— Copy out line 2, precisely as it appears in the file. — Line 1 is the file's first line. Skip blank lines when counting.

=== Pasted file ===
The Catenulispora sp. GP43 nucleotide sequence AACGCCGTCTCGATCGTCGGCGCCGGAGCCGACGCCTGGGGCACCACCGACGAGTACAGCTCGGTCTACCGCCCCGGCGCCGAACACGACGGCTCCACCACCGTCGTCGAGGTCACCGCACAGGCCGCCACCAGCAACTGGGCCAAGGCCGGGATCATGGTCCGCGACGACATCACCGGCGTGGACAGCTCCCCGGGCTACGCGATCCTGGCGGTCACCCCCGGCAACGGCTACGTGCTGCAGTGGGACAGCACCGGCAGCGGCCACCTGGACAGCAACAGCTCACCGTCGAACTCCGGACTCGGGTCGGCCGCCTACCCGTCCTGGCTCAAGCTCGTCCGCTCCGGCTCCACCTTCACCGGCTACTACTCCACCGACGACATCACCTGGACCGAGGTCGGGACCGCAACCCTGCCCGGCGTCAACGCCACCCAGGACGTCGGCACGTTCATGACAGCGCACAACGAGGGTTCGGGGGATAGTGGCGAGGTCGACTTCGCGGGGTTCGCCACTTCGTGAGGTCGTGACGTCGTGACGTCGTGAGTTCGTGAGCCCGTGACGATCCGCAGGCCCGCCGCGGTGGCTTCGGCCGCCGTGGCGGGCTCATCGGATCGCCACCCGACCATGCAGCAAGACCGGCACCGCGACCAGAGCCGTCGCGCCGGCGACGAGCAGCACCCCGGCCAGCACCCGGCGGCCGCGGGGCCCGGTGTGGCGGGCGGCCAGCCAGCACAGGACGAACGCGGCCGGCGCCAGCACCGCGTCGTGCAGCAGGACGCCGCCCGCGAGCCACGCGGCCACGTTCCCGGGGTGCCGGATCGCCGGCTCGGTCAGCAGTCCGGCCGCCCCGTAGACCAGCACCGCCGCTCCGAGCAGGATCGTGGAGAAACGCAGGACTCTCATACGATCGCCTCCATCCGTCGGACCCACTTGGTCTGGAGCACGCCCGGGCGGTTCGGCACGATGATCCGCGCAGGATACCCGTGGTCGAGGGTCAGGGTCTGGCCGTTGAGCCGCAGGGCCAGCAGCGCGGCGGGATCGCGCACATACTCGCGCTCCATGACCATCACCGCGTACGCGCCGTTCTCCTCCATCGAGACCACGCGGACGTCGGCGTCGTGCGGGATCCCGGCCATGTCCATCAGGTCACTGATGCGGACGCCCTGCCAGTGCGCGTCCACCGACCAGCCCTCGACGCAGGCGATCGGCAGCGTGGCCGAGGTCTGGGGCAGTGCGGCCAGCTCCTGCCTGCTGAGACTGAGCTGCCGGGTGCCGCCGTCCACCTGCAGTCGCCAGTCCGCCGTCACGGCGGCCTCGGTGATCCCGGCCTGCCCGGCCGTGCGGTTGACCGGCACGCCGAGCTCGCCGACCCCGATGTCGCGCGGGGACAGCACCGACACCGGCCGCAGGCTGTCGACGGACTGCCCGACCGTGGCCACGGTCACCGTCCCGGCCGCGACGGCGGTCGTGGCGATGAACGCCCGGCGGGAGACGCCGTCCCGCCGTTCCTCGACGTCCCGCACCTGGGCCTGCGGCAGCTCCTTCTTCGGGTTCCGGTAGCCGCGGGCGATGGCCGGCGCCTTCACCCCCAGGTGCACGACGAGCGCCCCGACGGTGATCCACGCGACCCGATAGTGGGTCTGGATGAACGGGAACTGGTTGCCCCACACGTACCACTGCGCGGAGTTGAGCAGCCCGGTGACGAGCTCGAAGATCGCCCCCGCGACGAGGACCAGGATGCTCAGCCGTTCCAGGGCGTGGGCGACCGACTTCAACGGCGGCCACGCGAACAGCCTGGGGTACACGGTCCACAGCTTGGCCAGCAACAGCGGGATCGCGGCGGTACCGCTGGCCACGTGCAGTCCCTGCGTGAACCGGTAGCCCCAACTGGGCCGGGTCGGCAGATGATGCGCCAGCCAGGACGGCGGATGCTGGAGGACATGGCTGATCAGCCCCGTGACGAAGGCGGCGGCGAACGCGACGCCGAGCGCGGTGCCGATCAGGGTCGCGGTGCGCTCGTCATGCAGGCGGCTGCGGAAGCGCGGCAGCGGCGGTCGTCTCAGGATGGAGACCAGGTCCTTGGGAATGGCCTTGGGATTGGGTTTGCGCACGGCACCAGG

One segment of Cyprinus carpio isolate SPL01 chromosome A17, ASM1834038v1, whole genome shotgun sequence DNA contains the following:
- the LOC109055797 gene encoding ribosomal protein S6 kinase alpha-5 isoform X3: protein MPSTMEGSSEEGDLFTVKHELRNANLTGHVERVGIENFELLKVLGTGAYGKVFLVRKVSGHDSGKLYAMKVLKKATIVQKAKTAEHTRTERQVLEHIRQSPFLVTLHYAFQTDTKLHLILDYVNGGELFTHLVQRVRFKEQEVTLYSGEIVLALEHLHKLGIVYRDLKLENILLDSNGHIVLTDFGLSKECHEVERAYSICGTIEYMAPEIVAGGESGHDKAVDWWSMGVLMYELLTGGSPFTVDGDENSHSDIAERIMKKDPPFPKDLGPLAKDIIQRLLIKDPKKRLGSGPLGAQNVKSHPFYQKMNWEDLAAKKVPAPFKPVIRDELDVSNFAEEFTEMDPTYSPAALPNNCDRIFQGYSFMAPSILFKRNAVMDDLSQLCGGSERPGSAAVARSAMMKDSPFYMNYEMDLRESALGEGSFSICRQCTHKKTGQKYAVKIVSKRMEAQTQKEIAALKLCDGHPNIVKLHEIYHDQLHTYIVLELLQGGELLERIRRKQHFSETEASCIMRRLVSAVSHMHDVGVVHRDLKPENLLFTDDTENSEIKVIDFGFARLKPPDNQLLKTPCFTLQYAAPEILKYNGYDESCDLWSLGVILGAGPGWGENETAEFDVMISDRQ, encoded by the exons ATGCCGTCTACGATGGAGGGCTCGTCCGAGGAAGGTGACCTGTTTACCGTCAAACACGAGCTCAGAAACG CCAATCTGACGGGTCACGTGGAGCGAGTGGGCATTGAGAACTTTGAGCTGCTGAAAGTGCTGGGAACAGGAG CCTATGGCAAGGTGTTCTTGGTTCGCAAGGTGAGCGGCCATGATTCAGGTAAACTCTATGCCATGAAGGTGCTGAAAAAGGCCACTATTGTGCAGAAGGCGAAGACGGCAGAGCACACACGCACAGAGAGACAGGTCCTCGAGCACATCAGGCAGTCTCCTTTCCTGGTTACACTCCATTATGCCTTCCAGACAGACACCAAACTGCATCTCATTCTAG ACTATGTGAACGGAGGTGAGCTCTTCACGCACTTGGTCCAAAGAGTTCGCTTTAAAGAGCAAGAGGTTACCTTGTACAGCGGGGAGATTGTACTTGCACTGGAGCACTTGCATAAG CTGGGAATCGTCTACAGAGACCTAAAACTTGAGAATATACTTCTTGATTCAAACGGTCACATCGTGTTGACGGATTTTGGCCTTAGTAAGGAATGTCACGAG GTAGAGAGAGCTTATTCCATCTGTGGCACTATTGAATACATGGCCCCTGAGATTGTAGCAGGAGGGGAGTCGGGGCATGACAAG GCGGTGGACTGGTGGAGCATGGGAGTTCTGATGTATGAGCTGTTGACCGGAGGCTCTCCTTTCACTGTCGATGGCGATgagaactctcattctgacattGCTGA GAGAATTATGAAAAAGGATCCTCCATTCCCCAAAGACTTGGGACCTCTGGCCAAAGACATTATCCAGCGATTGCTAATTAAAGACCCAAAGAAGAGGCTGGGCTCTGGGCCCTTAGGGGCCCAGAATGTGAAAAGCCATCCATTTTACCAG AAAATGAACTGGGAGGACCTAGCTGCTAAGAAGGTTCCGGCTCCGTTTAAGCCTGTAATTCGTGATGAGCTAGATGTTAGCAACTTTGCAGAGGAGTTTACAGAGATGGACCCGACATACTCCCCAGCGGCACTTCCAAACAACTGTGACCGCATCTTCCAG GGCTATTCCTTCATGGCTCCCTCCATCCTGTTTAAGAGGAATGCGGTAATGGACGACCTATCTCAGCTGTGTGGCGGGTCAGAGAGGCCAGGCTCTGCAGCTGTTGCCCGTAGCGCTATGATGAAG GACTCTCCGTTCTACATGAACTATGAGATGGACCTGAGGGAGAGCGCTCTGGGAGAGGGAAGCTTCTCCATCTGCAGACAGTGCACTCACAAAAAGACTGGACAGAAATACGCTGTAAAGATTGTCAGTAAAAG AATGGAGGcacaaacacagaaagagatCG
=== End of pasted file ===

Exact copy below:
One segment of Cyprinus carpio isolate SPL01 chromosome A17, ASM1834038v1, whole genome shotgun sequence DNA contains the following: